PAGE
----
Tuesday, September 06, 2005

VMWare Team LAN Appears Shared

Previously I wrote about my plans to incorporate VMWare into my classes. Originally I intended to use GSX Server. I thought I would give each student his or her own independent image. I assumed people would want to build their own sensors (from the ground up), and that required providing complete virtual machines.

Based on feedback here and in classes since that post, I've learned most people don't care about building sensors. They are more interested in analysis. Therefore, I decided students didn't need dedicated VMs. Therefore, I could run a few VMs with dedicated functions, and let students share systems as normal users. For example, in my last class a dozen students all logged in to a single FreeBSD image to perform analysis.

In the future, I plan to have multiple images running. For example, I plan to offer several complete Sguil installations. Students in groups of two or four might share one Sguil server. My current test environment uses VMWare Workstation 5 running 6 FreeBSD 5.4 REL images simultaneously.

Since VMWare 3.x I've wondered about the product's networking support. For example, if I provided a set of VMs with internal NICs, could they see each other's traffic? I decided to answer this question by putting my 6 FreeBSD VMs into a single VM "team", as shown.
One interface (lnc0 on each) is bridged so I can access the systems remotely. The second interface (lnc1 on each) is limited to the team and is addressed with an internal scheme. Here is the question: if freebsd54-rel_01 pings freebsd54-rel_02, will freebsd54-rel_03 see it? Here is the ping:

$ hostname
fbsd5401.taosecurity.com
$ ping -c 1 10.1.1.202
PING 10.1.1.202 (10.1.1.202): 56 data bytes
64 bytes from 10.1.1.202: icmp_seq=0 ttl=64 time=2.943 ms

--- 10.1.1.202 ping statistics ---
1 packets transmitted, 1 packets received, 0% packet loss
round-trip min/avg/max/stddev = 2.943/2.943/2.943/0.000 ms

Here is what another system on the team sees:

fbsd5403# tcpdump -n -i lnc1
tcpdump: verbose output suppressed, use -v or -vv for full protocol decode
listening on lnc1, link-type EN10MB (Ethernet), capture size 96 bytes
08:19:58.946640 IP 10.1.1.201 > 10.1.1.202: icmp 64: echo request seq 0
08:19:58.946695 IP 10.1.1.202 > 10.1.1.201: icmp 64: echo reply seq 0

Yes. That is great. Life is much simpler now, since any machine can see any other machine on the same team. That facilitates setting up networks that can be monitored.

2 comments:

J_Kenpo said...

Of course people wouldn’t want to know how to build sensors, in the short amount of time that is allotted to the class, and the fact that people are lazy and do not want to do the work ;) Ultimately it is a judgment call for you if knowing the internals of sensor operation is necessary for analysts. I have found in the past that knowing how a sensor is built and how it functions can be crucial to working with the Sguil setup; after all, you remember the slogan for SPREG don’t you... And considering if the analysts in the class come from a small NSM operation, know which services need to be restarted that work with the sensors operation (example: Barnyard is 9/10 times the culprit of issues on my sensor) might be a necessity. What you might consider is if there is having them build sensors if there is enough time remaining at the tail end of the class...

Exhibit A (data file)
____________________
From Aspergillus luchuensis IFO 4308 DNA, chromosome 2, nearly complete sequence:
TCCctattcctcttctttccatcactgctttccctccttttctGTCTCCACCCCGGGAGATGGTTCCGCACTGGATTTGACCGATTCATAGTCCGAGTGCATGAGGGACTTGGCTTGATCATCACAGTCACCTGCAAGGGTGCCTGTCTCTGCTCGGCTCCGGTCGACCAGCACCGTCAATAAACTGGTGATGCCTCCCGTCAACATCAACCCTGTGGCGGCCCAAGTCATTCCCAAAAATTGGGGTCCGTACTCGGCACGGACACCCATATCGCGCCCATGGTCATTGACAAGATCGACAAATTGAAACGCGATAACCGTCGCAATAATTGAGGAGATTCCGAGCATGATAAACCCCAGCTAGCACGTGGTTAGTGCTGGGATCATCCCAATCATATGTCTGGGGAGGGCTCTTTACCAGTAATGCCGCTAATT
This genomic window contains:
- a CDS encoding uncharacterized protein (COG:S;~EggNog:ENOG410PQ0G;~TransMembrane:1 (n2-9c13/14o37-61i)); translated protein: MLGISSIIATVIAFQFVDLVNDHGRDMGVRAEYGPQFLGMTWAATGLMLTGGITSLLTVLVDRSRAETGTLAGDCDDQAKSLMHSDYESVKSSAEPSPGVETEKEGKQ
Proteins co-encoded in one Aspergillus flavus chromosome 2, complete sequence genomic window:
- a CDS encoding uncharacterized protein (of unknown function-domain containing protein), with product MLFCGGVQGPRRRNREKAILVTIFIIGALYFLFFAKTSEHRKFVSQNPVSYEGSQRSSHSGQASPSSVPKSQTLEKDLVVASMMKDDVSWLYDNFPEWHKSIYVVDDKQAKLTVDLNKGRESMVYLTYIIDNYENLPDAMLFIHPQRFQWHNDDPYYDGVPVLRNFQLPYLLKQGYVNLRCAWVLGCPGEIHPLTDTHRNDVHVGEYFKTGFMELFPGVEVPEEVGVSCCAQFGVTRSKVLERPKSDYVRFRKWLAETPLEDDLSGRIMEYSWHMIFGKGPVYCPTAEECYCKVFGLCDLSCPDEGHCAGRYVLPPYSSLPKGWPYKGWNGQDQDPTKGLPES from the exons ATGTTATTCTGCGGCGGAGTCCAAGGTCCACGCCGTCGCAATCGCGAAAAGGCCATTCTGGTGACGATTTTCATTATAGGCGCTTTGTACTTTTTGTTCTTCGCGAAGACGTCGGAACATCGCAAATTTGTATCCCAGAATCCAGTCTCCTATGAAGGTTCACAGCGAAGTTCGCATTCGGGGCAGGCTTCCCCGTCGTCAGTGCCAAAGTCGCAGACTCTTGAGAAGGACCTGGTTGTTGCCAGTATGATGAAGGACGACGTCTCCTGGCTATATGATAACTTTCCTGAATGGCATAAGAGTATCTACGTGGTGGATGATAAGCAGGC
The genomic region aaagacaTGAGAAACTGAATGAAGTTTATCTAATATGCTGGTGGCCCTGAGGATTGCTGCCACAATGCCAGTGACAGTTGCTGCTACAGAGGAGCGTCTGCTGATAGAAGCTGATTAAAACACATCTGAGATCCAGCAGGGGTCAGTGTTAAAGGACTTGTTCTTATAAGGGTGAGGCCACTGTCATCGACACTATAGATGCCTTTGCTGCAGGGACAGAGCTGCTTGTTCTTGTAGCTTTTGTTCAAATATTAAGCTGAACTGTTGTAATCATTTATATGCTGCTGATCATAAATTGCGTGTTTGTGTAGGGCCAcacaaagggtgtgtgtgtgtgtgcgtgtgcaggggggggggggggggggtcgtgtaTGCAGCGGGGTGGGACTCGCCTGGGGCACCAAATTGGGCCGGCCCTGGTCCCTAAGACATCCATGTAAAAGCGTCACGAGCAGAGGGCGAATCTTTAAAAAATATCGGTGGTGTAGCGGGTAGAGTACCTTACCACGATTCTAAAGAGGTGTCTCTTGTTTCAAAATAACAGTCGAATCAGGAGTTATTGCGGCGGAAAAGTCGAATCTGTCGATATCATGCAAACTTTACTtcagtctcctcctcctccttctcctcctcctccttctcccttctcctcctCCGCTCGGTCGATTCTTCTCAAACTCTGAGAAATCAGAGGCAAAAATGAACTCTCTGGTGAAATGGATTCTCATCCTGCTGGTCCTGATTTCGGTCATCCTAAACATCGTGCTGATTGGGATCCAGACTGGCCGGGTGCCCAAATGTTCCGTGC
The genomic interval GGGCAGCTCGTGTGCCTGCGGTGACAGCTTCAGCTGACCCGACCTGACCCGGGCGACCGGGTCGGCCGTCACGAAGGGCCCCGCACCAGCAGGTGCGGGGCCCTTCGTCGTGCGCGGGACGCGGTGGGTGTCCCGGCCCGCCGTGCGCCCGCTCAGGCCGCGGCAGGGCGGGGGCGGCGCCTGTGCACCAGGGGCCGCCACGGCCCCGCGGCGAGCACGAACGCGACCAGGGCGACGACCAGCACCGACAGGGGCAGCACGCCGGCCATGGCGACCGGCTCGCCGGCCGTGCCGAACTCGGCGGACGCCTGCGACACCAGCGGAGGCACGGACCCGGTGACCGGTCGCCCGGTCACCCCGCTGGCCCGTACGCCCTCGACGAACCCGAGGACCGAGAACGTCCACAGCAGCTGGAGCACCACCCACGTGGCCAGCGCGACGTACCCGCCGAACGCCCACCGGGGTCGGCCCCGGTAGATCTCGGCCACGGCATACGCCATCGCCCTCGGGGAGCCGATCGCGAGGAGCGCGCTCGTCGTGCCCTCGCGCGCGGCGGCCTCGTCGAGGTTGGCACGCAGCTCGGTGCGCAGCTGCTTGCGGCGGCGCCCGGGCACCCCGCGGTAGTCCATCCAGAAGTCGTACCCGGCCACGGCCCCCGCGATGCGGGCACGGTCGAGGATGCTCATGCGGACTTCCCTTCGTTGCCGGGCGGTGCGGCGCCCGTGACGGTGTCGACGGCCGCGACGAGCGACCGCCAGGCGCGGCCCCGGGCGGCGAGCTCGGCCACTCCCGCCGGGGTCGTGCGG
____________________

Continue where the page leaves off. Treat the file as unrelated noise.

I’ve used VMWare since you mentioned it a few years ago in one of your posts. The networking support seems pretty complete. I’ve been able to run separate sensor, Sguil Server, and Database server instances that actually monitor the external network of the host OS. However, I usually use it to do assessments and test of released exploits. I set up one single sensor in VMWare, a victim machine or machines, and a attacker, and run the Sguil console in the host OS to analyze attacks or study released exploits to see how they work. I’ve had, on one setup of VMWare workstation, Win95A, 95B, 98, 98SE, Windows 2000 all running concurrently, with a Linux sensor instance. All 6 VM’s were able to see each other, and the sensor was able to see traffic across all. I had them set up bridged since this was in a test network. I know the Honeynet guys use VMWare for some of their stuff, and in the Honeynet Projects SOTM 29, they used a RedHat 7.2 VM configured in a bridged network.

The nice thing about this is you can make a backup of the VM’s base install, so any changes made during the class can be restored before each class.

Anonymous said...

Rich.. Glad to see you are still very active in security. Hope all is well for you and your family.. Take care - xAFCERT teammate - Terry....